2019. Ulrich and Hannah talk together alone. He wants her to leave him alone. Will this cause a dangerous rift? He’s awfully forceful, perhaps too much. She makes clear she won’t just give him up. Pretty clear this will get ugly. We see the parallel of ’86 with 2019, a young Hannah (Ella Lee) fawning over Ulrich (Ludger Bökelmann), who she had to watch fall in love with Katharina (Nele Trebs). It’s all so, so fucked up. Everybody’s getting hurt; mostly the two women, really.
In between it all is little Mikkel, caught in ’86. Trapped in time and space, between two eras. It’s like an existentially mortifying situation, out of the darkest nightmare of a parent. Not to mention Mikkel, for now, is going to be placed in a foster home. Forever and ever. Unless he can get out of the late ’80s. Ines expresses that he’s a “peculiar boy” and laments him being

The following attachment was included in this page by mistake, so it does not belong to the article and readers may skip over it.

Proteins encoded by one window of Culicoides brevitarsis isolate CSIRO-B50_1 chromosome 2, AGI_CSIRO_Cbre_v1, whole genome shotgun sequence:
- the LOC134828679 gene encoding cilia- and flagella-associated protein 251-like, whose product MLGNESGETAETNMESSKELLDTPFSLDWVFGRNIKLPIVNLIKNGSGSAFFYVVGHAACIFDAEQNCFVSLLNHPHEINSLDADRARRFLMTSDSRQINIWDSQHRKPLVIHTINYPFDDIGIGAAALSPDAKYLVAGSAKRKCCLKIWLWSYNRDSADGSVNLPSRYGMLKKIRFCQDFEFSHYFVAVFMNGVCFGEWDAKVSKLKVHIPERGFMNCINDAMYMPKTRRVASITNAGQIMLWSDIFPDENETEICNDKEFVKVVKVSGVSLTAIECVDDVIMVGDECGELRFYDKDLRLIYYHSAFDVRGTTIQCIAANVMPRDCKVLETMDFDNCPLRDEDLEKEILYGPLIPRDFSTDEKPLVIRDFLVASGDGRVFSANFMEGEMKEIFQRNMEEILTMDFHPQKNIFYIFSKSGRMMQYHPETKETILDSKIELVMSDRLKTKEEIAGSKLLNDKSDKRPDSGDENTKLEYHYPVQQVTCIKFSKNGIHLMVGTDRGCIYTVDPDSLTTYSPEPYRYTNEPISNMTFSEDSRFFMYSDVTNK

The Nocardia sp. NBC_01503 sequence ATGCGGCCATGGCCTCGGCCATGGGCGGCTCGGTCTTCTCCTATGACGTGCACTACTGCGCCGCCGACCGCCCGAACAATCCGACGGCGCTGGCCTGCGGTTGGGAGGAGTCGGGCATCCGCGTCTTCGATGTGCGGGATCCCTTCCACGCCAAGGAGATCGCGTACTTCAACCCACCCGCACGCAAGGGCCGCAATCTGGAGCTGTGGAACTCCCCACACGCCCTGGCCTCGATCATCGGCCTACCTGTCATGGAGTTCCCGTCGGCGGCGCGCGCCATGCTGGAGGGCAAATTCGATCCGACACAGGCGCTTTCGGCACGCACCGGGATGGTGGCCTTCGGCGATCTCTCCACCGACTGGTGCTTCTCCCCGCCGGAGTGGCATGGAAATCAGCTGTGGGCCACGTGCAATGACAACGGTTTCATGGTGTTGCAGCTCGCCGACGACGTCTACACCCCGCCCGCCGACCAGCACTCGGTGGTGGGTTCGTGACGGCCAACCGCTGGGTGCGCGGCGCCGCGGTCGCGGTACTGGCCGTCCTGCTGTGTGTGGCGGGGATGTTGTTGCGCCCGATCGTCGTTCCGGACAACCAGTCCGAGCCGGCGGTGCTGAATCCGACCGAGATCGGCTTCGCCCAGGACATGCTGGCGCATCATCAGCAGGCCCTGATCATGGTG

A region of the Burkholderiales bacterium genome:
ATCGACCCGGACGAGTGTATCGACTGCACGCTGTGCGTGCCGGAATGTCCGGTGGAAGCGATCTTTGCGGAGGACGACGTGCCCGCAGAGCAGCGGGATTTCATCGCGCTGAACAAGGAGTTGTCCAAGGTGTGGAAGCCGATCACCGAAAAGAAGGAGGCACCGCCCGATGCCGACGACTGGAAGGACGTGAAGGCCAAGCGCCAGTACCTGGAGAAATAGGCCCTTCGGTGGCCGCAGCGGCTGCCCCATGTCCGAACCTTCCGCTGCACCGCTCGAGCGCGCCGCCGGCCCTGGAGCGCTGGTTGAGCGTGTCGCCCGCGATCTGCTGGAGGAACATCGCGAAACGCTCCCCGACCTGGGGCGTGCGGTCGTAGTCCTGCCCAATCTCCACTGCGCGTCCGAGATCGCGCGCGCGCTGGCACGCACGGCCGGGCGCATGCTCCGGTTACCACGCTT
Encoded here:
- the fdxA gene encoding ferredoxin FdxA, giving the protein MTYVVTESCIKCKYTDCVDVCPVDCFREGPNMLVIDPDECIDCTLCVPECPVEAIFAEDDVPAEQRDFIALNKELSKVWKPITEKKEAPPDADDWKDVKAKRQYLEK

Wild theory: could it be possible she takes Mikkel in as her own son, and that then Mikkel becomes Michael, which creates a sort of strange, twisted family tree through a change in the future and the past at once? Could that have been the reason Michael killed himself? Just a thought.
Charlotte mentions the “33–year cycle,” how our calendars aren’t totally correct, but that every 33 years the stars, the planets, it all reverts to the same position. She says that her grandfather was interested, obsessed with such things. And it’s absolutely what’s causing all the madness in their little town, the same thing Egon Tiedemann was starting to see back in ’86.
“Life is a labyrinth“
On a bench near his father’s grave, Jonas meets the stranger, the latter rambling about death, life, all sorts of creepy stuff you wouldn’t expect a random person to say to you. Then the stranger leaves, quick as he arrived. Spooky bastard.